All New X-Men 10

When All New X-Men was announced I (along with a lot of other X-fans) had some concerns. It had some major strikes against it. Brian Michael Bendis’s Avengers  had become somewhat stale. He had done too many Avengers titles for too long, and later issues had really shown that the joy was gone. I didn't really want to see that brought to an X book. The title was spinning out of the somewhat mediocre Avengers vs. X-Men. I was also nervous this new X-Men book was going to affect Jason Aaron’s fantastic Wolverine and the X-Men. But what worried me the most about All New X-Men was the overall premise. Modern day Beast goes back in time and brings the original teenage X-Men back to the future (and yes there have been several references to the movie over the series). But Bendis surprised me. He surprised the hell out of me.
He took what could have been an awful mess of a book and made it work. As I stated earlier with Guardians of the Galaxy, Bendis works on a street level with his characters. He doesn't do well with the big concept stories. But he nailed it in All New X-Men.
This issue focuses on Mystique, Sabertooth, and the newly freed from prison Lady Mastermind robbing a bank truck. Bendis is building to a major showdown between Mystique’s crew and the original 5 heroes. And when it goes down it'll be good. Meanwhile over at The Jean Grey School modern Cyclops shows up to try to recruit from Wolverine’s school. The exchange between sides does get a little Bendis-y dialogue wise but doesn't get too hampered. We get an interesting exchange between young and old Cyclops. And we are left with a cliffhanger that has left me curious in a way that I haven't felt about a next issue in a long while.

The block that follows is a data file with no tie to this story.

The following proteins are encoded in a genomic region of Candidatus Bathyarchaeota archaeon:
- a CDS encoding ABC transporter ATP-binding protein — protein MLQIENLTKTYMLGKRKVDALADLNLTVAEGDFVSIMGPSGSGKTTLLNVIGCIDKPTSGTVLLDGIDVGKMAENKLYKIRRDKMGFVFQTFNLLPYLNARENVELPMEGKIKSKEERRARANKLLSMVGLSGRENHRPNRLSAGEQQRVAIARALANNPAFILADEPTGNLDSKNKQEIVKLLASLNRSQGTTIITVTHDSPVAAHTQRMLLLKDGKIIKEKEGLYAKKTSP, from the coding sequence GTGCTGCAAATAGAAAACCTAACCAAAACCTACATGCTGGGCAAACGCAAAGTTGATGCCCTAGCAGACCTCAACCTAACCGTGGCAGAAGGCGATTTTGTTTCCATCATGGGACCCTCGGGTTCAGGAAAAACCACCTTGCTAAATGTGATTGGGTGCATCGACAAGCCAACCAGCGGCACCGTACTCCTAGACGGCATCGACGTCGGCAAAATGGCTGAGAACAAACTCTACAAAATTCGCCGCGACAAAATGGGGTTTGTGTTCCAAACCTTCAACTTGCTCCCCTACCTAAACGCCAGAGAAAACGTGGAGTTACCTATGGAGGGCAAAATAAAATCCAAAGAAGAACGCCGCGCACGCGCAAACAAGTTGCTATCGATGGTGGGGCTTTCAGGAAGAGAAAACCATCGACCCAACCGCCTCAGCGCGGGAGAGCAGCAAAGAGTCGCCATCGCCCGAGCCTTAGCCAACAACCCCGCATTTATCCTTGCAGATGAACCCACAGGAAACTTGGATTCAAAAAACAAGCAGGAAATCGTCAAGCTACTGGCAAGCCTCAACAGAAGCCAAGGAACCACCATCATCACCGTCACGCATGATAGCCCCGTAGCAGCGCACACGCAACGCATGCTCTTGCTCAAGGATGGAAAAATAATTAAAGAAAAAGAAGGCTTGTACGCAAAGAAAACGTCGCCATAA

Now Stuart Immonen. Oh my god on a scooter Stuart Immonen. This man is one of the best artists working in the industry. His art in this issue is phenomenal. He had a short break with David Marquez capably filling in. But man is it good to see him back in these pages.
I absolutely love Wolverine and the X-Men and didn't want All New X-Men to come along and futz Wolverine’s title up. Thankfully both titles work well off each other. Toss in Bendis’ sister book Uncanny X-Men and the X Universe is in the best shape it's been in years.


Abe Sapien Dark and Terrible 1

For an Abe Sapien book there is surprisingly little Abe Sapien in this book. This book goes a long way to introduce the reader to where we are in the Hellboy/BPRD Universe. Recapping the problems plaguing the Earth. What's happened to Abe to bring us to this point. This may be an attempt to draw in a new reader but with a lot of BPRD books or various titles within the  Hellboy universe but they may end up feeling like their drowning in information. There's a lot to know with these comics. They are all tied to each other. It can be argued that Hellboy continuity is as vast and extensive as say the Star Wars universe.
Abe Sapien is somewhat of a fan favorite but unfortunately I'm not one of them. I've never liked him as much as I have the ironically down to earth Hellboy, or the impressionable Roger the Homunculus, or even the ghostly Johann Krauss. This first issue doesn't do much to change that. Even in recent months where Abe has changed and evolved and there is a mystery as to why, I find myself not all that concerned.
The writers Mike Mignola, and Scott Allie, as well as artist Simon Fiumara do a capable job. The book isn't bad. It's just nothing really remarkable. And where the Hellboy universe is right now they need to do more than just kind of coast. This being the first issue in a new ongoing they are obviously going to be moving to something big but to grab you and keep you they need to make more of an impact coming out of the gate.


~ Nick